How to Trust Your PCOS Body in 2020

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COVID-19. Countrywide protests. Job loss or change. Quarantine. Trying to have a normal-ish summer in the midst of it all. Life is hard right now! If you have PCOS, you are likely already feeling like your body and moods are “out of control”. And the recent additional stress could be making your cycles, skin, hair, mood, GI tract, sleep, and overall PCOS body feel even more out of sync.

The truth is that the majority of us are struggling to one degree or another. With everything going on, we can feel helpless or like things are out of our control. Some of us may try to control what we can in our lives by fixating on things like diet, exercise, social distancing, and household cleanliness. Or some of us may feel completely unmotivated to do anything. Some days you may feel like you have it all figured out, and other days you may feel like you just want to lie in bed. Whichever side you fall toward, finding a balance between taking charge and trusting yourself and your body will aid in helping bring some normalcy back into your day to day.

While it may feel counter-intuitive, trusting your body (even with PCOS) is so important in order to feel your best. Only you know what’s best for you. When you pay attention to how you feel, you can eat the right amount of food, get the right amount of sleep, manage stress appropriately, and move your body in a way that feels good. And feeling good is one of the biggest factors in determining health.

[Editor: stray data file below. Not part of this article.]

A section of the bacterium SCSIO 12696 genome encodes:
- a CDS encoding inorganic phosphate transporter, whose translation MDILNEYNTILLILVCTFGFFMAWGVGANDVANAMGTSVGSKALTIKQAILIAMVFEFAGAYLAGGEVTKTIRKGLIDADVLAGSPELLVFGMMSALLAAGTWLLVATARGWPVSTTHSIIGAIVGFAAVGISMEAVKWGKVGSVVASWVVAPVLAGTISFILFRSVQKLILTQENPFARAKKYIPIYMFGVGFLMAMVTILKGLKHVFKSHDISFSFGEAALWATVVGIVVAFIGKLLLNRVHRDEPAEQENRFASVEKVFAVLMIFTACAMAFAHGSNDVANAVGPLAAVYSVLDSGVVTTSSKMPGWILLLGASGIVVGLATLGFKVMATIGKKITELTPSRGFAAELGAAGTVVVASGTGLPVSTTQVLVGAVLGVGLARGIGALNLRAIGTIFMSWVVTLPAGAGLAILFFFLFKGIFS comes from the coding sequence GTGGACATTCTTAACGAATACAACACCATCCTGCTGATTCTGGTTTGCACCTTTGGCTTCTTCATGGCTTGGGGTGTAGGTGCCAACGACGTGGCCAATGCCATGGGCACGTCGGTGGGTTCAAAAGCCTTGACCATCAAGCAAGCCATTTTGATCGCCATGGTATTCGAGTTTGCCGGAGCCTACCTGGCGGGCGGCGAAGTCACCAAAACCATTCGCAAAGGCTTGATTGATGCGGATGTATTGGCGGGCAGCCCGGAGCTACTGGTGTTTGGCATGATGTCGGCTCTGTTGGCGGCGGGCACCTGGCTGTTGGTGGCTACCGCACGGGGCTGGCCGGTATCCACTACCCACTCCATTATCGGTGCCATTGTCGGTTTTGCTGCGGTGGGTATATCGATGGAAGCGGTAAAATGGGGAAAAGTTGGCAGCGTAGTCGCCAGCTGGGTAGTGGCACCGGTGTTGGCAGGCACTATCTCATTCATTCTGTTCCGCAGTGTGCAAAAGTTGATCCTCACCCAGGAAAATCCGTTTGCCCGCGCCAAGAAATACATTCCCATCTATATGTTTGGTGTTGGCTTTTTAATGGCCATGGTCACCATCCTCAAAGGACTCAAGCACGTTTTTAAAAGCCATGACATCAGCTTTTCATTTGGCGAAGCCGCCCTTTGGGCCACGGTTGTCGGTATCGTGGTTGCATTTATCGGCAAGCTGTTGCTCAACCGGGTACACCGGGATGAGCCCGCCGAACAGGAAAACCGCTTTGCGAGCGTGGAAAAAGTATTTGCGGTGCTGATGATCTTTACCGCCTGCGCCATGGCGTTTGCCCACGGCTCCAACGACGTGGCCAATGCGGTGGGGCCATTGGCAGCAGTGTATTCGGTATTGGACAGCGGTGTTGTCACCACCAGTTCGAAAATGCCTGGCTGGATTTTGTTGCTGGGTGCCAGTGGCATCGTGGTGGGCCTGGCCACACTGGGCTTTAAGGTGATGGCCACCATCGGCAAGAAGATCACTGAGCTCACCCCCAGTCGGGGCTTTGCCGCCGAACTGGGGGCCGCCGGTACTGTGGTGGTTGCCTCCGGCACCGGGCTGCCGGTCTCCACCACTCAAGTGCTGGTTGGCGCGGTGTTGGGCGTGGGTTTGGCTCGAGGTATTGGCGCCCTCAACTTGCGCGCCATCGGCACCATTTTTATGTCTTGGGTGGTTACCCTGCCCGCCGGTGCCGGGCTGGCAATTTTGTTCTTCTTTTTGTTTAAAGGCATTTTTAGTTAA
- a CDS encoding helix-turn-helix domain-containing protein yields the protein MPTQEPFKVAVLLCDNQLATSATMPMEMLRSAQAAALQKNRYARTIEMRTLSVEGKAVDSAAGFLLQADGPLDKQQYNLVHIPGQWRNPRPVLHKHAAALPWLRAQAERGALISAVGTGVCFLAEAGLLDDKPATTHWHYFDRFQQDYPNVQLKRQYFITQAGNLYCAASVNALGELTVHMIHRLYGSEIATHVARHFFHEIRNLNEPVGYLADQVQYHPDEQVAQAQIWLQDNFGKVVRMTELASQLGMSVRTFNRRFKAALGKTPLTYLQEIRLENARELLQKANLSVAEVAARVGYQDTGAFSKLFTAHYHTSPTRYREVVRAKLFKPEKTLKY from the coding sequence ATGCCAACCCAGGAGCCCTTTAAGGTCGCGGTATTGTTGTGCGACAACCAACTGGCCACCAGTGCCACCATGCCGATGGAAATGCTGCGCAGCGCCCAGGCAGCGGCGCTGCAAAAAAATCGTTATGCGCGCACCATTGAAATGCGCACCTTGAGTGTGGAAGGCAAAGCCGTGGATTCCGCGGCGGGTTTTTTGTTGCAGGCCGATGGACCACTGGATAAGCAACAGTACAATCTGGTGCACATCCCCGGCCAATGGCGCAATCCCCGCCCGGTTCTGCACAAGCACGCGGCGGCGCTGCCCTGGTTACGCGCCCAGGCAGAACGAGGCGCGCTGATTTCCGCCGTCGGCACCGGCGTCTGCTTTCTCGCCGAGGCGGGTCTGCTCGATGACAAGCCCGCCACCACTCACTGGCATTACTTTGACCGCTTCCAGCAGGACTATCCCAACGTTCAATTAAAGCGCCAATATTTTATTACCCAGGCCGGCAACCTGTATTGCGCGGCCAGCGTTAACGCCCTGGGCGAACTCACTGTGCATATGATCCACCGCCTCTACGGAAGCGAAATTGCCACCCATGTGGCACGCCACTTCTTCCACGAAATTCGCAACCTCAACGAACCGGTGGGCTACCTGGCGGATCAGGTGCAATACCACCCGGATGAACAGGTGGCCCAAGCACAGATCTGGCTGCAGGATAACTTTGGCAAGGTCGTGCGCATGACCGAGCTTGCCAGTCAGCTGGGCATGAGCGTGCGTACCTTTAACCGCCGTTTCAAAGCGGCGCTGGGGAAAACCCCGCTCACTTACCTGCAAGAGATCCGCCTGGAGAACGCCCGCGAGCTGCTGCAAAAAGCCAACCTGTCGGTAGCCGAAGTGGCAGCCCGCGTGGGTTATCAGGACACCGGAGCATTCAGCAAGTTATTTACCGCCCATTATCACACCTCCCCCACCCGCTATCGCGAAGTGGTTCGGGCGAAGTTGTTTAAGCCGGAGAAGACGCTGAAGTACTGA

So since we can’t easily fix the world right now, what can you do to support yourself? Here are a few suggestions to help on the journey to trusting your PCOS body, even when the world feels like it’s on fire.

1. Listen to your body

Incorporating something as simple as journaling into your week can help you stay connected to your thoughts and help you stay honest with yourself about how you are feeling. Here are some questions to consider while journaling:

  • How do you feel after meals? Are you hungry or full? Are you satisfied?
  • How do you feel before meals? Are you hungry before you eat? 
  • Do you have cravings? When do cravings occur?  
  • What feels good to eat? What does not?
  • Do you feel hungry when you wake up? Are you getting enough sleep?
  • Do you turn to food in times of stress or other feelings? Are emotions impacting how you eat? Do you have a healthy outlet for stress, loneliness, etc?

2. Slow down and Eat mindfully

The world is moving a bit slower for most of us lately, and there may be some benefits to this. As much as it might seem like it is wrong to, don’t feel bad to slow it down. Try to take breaks when you feel stressed, or take a nap when you’re tired. When it comes to eating, take the time to check in with yourself. Here are some simple ways to start eating more mindfully:

  • Have your morning coffee and breakfast outside
  • Take your full lunch break to relax and eat
  • Prepare and eat dinner with a friend or spouse or friend (if possible)
  • Put your phone down, eat meals at a table, and try to limit any distractions that may disrupt your meal
  • Focus on enjoying your meals listen for when your body is satisfied